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It was like an extended hospital stay for several healthcare mutual funds since last year, as most sectors-from pharmaceuticals to health maintenance organizations-continue to suffer from chronic under-performance.
One big exception: biotechnology stocks, and funds that invest in companies like Amgen (Nasdaq: AMGN). In fact, pure biotechnology sector portfolios were at the top of the heap of healthcare funds in the first quarter while others with a high concentration in biotech picks also posted good returns.
Healthcare stock funds had an average total return of 45.65% for the year through March 31, 2000, according to Chicago-based mutual fund research firm Morningstar. And biotech-heavy funds continue to outpace other healthcare portfolios.
Excitement over potential blockbuster drugs and the completion of the Human Genome Project, a complete mapping of the human genetic structure, by 2003, is driving investor interest in the sector, says Emily Hall, analyst with Morningstar.
For managers who run biotech funds in particular, finding companies with strong product pipelines and earnings growth is crucial to their performance.
Kurt von Emster, portfolio manager of the $1.4 billion Franklin Biotechnology Discovery Fund (Nasdaq: FBDIX) is looking for companies with new drugs that are likely to be approved by the Food & Drug Administration in the next two to five years, which combat major diseases like cancer and cardiovascular illnesses. His approach helped Franklin Biotechnology Discovery garner a return of 41.40% in the first quarter, according to Morningstar.
He’s invested 4% of the fund’s assets in Abgenix (Nasdaq: ABGX), making it the top holding. The company has a patented technology to genetically engineer mice with human genes called Xeno Mouse. The mice are exposed to certain diseases, and the antibodies they produce to fight those diseases are then developed into drugs. Its most promising product is a psoriasis treatment that’s in Phase II clinical trials. Some of his other major holdings include Amgen (Nasdaq: AMGN) and Inhale Therapeutic Systems (Nasdaq NM: INHL).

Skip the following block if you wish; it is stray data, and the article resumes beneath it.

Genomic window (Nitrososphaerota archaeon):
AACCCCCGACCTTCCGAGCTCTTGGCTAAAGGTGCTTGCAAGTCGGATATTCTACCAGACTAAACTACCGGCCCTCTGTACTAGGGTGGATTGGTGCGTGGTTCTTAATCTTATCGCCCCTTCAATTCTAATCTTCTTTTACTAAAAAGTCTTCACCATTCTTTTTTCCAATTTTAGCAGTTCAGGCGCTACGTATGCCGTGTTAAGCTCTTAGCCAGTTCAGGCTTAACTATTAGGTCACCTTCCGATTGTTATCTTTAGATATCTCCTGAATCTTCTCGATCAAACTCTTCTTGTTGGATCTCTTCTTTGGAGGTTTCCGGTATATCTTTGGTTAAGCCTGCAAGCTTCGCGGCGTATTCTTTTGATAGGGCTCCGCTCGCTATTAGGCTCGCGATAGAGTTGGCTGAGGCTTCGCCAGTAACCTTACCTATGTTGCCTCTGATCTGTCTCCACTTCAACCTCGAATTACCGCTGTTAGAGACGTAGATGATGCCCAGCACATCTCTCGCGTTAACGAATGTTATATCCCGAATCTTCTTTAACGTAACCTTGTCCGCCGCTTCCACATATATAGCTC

Faraz Naqvi, portfolio manager for the $450 million Dresdner RCM Biotechnology fund (Nasdaq: DRBNX), says an important key to outperforming his peers is estimating which parts of the biotech universe are attractive, and when.
“It’s just guessing when market swings will occur,” says Naqvi, himself a physician. “In 1999, first it was large caps [that were in favor], then genomics, then small caps. And right now, the bulk of our portfolio is in small caps and genomics,” since large-cap biotech stocks have already enjoyed a decent run-up. Genomics biotech firms use sophisticated gene therapies to develop drugs.
Among Dresdner’s top holdings as of late February: Millennium Pharmaceuticals (Nasdaq: MLNM), Human Genome Sciences (Nasdaq: HGSI) and Protein Design Labs (Nasdaq: PDLI). And while his fund is strictly a pure play on biotech, he does invest in related companies like e-commerce health research firms Chemdex (Nasdaq: VNTR) and Sciquest.com (Nasdaq: SQST). Dresdner RCM Biotechnology had a total return of 36.41% in the first quarter.
But before you start loading up on biotech or healthcare funds in search of juicy 100%-plus returns, break out the antacid. Sector funds in general are extremely
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